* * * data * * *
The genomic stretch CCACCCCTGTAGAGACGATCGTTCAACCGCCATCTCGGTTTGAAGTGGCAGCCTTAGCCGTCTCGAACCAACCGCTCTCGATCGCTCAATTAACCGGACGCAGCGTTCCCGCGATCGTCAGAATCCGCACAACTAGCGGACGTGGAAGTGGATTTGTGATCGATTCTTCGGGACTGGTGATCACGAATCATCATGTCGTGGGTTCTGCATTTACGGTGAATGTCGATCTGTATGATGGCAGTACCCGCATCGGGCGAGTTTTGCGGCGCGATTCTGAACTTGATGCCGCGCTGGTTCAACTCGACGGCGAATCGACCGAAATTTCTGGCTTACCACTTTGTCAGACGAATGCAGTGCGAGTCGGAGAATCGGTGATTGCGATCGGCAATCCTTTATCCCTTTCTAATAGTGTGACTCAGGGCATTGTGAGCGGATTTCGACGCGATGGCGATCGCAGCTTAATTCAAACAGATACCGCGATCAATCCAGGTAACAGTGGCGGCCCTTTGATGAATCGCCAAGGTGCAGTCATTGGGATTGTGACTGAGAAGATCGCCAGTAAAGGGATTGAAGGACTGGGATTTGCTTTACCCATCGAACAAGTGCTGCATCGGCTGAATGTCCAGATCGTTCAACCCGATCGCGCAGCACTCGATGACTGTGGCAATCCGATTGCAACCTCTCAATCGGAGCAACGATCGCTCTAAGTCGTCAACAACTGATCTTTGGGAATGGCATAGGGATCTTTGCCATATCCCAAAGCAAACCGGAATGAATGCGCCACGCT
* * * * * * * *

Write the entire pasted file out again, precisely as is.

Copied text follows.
The genomic stretch CCACCCCTGTAGAGACGATCGTTCAACCGCCATCTCGGTTTGAAGTGGCAGCCTTAGCCGTCTCGAACCAACCGCTCTCGATCGCTCAATTAACCGGACGCAGCGTTCCCGCGATCGTCAGAATCCGCACAACTAGCGGACGTGGAAGTGGATTTGTGATCGATTCTTCGGGACTGGTGATCACGAATCATCATGTCGTGGGTTCTGCATTTACGGTGAATGTCGATCTGTATGATGGCAGTACCCGCATCGGGCGAGTTTTGCGGCGCGATTCTGAACTTGATGCCGCGCTGGTTCAACTCGACGGCGAATCGACCGAAATTTCTGGCTTACCACTTTGTCAGACGAATGCAGTGCGAGTCGGAGAATCGGTGATTGCGATCGGCAATCCTTTATCCCTTTCTAATAGTGTGACTCAGGGCATTGTGAGCGGATTTCGACGCGATGGCGATCGCAGCTTAATTCAAACAGATACCGCGATCAATCCAGGTAACAGTGGCGGCCCTTTGATGAATCGCCAAGGTGCAGTCATTGGGATTGTGACTGAGAAGATCGCCAGTAAAGGGATTGAAGGACTGGGATTTGCTTTACCCATCGAACAAGTGCTGCATCGGCTGAATGTCCAGATCGTTCAACCCGATCGCGCAGCACTCGATGACTGTGGCAATCCGATTGCAACCTCTCAATCGGAGCAACGATCGCTCTAAGTCGTCAACAACTGATCTTTGGGAATGGCATAGGGATCTTTGCCATATCCCAAAGCAAACCGGAATGAATGCGCCACGCT